Here’s the resulting code to detect the different types of user actions:

// When the user checks a goal's checkbox...
goalCheckboxes.change(function() {
// ...or clicks on the goal's row to select..."class", function() {
  // Make sure the class has actually changed
  if($(this).data("class") !== $(this).attr("class")) {
    $(this).data("class", $(this).attr("class"));
// ...or clicks the 'Select or deselect all items' checkbox...
goalSelectAll.change(function() {

And the revised .watch() function:

$ = function (props, callback, timeout) {
  if (!timeout)
    timeout = 10;
  return this.each(function () {
    var el = $(this),
    func = function () {, el)
    data = {
      props : props.split(","),
      func : callback,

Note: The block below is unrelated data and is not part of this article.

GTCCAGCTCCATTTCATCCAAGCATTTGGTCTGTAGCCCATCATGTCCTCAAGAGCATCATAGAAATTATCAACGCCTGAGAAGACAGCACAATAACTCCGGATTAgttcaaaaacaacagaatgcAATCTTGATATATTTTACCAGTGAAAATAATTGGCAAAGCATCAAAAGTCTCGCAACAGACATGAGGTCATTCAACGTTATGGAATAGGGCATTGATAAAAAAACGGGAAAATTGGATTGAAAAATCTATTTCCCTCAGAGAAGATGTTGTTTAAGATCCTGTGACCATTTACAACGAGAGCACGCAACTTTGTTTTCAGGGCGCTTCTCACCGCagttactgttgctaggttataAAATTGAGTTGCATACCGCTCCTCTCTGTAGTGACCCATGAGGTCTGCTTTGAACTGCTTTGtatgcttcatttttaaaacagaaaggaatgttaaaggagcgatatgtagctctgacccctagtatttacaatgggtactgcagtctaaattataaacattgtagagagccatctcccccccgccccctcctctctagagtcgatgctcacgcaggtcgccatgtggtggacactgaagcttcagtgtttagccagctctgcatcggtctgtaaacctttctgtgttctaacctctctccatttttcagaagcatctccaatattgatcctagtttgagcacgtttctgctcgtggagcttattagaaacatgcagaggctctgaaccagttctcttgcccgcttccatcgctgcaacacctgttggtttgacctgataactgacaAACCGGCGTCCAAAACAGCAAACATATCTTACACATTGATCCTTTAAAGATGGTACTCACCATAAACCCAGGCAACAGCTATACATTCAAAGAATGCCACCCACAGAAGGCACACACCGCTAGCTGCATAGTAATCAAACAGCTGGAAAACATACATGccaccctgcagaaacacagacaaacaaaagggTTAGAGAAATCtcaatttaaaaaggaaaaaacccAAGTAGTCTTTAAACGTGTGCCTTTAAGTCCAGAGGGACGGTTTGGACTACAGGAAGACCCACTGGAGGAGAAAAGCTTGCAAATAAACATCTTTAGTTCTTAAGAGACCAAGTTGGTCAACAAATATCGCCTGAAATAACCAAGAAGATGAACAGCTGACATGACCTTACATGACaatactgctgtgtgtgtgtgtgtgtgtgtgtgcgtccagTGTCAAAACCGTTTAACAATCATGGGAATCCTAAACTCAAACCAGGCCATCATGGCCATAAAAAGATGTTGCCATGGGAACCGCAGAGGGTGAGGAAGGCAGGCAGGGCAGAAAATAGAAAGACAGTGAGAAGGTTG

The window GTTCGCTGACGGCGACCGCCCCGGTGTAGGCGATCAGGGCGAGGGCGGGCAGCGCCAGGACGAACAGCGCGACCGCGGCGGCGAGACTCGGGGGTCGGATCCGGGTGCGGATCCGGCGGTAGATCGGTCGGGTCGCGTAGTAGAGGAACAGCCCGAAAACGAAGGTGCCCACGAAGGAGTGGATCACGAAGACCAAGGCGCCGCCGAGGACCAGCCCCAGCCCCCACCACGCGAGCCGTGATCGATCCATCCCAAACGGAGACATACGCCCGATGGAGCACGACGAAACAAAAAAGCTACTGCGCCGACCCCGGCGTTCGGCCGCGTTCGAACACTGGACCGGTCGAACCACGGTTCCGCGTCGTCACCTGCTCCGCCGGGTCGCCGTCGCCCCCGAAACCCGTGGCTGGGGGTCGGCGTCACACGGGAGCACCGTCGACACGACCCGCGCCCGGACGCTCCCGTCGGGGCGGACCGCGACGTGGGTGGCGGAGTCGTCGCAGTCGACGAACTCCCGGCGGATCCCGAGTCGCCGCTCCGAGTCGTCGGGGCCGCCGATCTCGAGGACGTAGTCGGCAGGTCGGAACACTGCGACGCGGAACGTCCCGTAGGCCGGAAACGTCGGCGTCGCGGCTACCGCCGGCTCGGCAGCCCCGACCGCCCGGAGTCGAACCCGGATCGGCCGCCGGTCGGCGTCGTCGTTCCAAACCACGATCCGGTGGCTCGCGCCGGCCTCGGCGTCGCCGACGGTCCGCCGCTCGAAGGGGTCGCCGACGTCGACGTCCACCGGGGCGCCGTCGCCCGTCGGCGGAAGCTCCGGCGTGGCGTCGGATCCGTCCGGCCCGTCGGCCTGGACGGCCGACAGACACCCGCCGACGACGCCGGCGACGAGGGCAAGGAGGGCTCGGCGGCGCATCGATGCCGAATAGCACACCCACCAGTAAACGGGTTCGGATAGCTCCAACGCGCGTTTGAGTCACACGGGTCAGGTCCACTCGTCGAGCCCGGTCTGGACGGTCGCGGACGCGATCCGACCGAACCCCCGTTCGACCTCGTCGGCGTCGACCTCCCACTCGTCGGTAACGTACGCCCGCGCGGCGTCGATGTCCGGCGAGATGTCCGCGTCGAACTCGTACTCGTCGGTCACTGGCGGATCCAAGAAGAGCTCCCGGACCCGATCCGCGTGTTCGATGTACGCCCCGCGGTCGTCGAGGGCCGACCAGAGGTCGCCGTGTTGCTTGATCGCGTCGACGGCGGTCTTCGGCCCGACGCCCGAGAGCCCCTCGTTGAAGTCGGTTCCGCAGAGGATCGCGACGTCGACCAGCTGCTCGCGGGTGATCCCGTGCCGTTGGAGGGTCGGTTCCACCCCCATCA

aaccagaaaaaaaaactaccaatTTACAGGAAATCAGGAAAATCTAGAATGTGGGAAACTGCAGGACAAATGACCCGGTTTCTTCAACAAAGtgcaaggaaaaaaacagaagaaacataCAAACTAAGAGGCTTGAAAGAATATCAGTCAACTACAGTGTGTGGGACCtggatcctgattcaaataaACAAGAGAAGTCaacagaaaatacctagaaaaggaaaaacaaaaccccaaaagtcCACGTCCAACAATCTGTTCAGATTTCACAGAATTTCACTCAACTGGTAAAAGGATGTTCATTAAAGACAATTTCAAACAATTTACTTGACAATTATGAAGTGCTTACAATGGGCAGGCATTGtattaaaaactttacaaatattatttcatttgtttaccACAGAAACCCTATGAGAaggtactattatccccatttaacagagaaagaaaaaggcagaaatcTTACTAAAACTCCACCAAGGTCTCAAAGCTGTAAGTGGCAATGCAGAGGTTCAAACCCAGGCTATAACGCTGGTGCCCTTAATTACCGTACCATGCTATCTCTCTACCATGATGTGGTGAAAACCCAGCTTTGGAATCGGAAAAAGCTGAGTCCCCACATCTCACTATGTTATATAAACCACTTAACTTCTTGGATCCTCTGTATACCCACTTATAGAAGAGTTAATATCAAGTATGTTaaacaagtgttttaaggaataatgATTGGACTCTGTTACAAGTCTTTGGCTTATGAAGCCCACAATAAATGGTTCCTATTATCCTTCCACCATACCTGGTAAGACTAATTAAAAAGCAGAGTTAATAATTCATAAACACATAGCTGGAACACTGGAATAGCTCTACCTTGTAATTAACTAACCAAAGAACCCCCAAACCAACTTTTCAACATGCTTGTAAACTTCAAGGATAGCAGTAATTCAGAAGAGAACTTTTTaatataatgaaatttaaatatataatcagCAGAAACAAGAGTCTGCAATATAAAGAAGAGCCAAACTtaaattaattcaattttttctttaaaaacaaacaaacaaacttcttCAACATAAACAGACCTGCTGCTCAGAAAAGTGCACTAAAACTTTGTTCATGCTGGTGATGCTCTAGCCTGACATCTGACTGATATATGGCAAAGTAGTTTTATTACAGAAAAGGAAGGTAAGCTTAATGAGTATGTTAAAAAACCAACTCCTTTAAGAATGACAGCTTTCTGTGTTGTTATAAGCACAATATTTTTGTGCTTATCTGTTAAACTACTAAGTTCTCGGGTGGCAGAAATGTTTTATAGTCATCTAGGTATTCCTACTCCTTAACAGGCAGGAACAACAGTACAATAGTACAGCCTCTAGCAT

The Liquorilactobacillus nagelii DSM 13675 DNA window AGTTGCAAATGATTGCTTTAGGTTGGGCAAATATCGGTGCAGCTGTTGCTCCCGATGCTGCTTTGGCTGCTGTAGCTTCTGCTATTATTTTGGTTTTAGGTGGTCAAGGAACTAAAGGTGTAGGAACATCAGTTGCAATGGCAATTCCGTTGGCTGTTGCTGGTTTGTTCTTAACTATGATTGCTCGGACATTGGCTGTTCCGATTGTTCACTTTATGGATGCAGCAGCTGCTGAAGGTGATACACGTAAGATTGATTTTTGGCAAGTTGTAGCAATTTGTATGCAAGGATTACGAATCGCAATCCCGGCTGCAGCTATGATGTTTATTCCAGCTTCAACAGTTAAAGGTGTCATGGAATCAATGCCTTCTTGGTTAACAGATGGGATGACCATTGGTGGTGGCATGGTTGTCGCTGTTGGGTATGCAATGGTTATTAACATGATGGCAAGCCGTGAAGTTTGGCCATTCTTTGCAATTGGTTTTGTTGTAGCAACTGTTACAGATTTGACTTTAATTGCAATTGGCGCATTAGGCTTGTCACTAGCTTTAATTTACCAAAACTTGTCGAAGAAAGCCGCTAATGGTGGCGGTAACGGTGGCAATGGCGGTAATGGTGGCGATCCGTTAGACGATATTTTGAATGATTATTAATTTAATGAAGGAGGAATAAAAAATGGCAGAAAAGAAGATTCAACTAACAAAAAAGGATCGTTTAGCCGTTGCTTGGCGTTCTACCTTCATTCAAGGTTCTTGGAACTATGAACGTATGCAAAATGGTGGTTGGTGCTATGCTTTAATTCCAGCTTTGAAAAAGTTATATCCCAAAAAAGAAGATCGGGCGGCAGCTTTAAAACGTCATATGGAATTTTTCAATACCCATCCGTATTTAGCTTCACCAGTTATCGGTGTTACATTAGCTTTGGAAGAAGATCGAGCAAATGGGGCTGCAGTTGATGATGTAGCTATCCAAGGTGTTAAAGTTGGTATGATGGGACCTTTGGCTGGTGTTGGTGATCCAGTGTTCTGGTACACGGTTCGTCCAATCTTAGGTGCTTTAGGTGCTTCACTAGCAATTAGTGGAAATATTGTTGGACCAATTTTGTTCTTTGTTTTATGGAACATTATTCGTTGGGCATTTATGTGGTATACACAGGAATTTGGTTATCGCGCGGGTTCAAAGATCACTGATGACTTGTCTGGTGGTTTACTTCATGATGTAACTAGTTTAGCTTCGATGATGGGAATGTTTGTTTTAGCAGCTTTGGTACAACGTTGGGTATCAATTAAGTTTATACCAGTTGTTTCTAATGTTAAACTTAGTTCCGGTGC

vals : []
    $.each(data.props, function (i) {
      data.vals[i] = (!el.css(data.props[i]) ? el.attr(data.props[i]) : el.css(data.props[i]));
    if (typeof(this.onpropertychange) == "object") {
      el.bind("propertychange", callback);
    } else if (this.DOMAttrModified) {
      el.bind("DOMAttrModified", callback);
    } else {
      setInterval(func, timeout);
  function __check(el) {
    var data =,
    changed = false,
    temp = "";
    for (var i = 0; i < data.props.length; i++) {
      temp = (!el.css(data.props[i]) ? el.attr(data.props[i]) : el.css(data.props[i]));
      if (data.vals[i] != temp) {
        data.vals[i] = temp;
        changed = true;
    if (changed && data.func) {, data);


  1. Marc,
    This didn’t work for me when I copy/pasted it into my page – can you help?

    :) Kidding.

    Thanks for posting and sharing the re-usable method above.